Dilapidated outhouse at the Holzwarth Site in Rocky Mountain National Park, within Grand County, Colorado
Title, date and keywords based on information provided by the photographer.
John Holzwarth Sr., a German immigrant, moved to the Kawuneeche Valley in 1917 after his job as a saloon-keeper in Denver came to an abrupt end as a result of the enactment of prohibition in Colorado. Holzwarth took his family to the upper Colorado River at the foot of the Never Summer Mountains to build a homestead and start a cattle ranch. His location on the west side of the Colorado (then known as the Grand River), and next to the newest national park, soon began attracting guests. The family decided to open a guest ranch, which they called the Holzwarth Trout Lodge. As tourism in the area increased over the next decade the Holzwarth family began development of a dude ranch on the east side of the Colorado River, which became known as the Never Summer Ranch. The site is now within the national park's boundaries.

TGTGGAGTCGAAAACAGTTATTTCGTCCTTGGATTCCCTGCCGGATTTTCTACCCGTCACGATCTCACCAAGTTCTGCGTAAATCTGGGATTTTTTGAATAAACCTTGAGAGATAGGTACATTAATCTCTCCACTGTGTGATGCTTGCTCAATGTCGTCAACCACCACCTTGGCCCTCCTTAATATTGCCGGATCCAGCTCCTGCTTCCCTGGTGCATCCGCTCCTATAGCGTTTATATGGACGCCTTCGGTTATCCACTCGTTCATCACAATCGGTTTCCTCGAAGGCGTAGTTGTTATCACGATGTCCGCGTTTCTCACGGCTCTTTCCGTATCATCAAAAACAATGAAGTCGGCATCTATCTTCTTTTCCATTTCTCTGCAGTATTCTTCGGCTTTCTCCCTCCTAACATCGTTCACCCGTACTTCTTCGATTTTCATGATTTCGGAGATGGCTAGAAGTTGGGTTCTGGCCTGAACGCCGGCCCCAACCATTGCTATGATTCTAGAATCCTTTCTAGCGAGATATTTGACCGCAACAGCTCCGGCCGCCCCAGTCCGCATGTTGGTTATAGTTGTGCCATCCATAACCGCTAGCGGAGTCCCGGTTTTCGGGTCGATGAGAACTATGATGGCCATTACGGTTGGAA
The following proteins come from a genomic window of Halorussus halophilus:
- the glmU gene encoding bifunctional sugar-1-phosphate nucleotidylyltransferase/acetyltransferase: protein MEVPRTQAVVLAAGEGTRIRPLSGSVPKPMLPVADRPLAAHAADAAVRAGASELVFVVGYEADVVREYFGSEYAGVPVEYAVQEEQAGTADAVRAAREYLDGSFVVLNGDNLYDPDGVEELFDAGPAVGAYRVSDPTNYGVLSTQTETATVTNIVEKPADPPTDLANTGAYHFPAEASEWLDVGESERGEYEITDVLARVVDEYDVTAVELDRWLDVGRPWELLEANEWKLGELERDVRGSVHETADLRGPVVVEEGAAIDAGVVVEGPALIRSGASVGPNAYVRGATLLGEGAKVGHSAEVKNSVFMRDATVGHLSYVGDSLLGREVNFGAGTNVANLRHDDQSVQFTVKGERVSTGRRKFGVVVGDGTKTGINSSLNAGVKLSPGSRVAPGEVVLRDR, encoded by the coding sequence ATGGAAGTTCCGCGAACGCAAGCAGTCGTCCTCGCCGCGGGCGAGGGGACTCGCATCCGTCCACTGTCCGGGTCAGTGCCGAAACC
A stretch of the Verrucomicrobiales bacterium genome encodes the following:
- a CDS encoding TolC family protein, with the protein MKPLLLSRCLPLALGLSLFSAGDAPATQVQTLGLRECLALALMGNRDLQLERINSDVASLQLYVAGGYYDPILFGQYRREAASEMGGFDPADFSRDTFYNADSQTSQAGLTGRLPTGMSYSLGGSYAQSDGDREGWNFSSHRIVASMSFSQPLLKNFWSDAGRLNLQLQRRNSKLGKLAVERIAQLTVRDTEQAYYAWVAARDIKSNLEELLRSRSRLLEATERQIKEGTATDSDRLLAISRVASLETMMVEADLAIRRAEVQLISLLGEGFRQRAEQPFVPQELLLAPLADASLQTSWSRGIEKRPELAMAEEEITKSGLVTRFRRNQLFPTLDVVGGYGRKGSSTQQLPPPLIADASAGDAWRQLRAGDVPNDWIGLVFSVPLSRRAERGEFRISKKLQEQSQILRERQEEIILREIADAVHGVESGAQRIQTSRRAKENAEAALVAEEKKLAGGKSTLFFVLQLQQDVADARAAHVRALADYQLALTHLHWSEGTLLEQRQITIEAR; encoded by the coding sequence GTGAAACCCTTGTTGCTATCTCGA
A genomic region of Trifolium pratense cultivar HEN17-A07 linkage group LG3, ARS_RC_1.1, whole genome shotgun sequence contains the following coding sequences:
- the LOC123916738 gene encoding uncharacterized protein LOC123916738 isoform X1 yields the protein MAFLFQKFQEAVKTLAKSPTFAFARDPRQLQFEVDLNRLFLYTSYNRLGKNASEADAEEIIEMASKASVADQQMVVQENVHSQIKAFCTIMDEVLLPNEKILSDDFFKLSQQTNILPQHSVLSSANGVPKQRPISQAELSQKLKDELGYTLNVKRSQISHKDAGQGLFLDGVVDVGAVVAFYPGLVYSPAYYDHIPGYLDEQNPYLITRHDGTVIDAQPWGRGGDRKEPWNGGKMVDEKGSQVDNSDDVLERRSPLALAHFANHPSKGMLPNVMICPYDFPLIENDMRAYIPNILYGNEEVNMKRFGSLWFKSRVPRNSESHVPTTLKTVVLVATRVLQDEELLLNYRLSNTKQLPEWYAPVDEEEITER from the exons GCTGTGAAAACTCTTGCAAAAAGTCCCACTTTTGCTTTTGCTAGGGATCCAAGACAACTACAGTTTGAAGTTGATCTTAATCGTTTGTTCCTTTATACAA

Credit line: Gates Frontiers Fund Colorado Collection within the Carol M. Highsmith Archive, Library of Congress, Prints and Photographs Division.
Gift; Gates Frontiers Fund; 2015; (DLC/PP-2015:068).
Forms part of: Gates Frontiers Fund Colorado Collection within the Carol M. Highsmith Archive.
In 2015, documentary photographer Carol Highsmith received a letter from Getty Images accusing her of copyright infringement for featuring one of her own photographs on her own website. It demanded payment of $120. This was how Highsmith came to learn that stock photo agencies Getty and Alamy had been sending similar threat letters and charging fees to users of her images, which she had donated to the Library of Congress for use by the general public at no charge. In 2016, Highsmith has filed a $1 billion copyright infringement suit against both Alamy and Getty stating “gross misuse” of 18,755 of her photographs. “The defendants [Getty Images] have apparently misappropriated Ms. Highsmith’s generous gift to the American people,” the complaint reads. “[They] are not only unlawfully charging licensing fees … but are falsely and fraudulently holding themselves out as the exclusive copyright owner.” According to the lawsuit, Getty and Alamy, on their websites, have been selling licenses for thousands of Highsmith’s photographs, many without her name attached to them and stamped with “false watermarks.” (more: http://hyperallergic.com/314079/photographer-files-1-billion-suit-against-getty-for-licensing-her-public-domain-images/)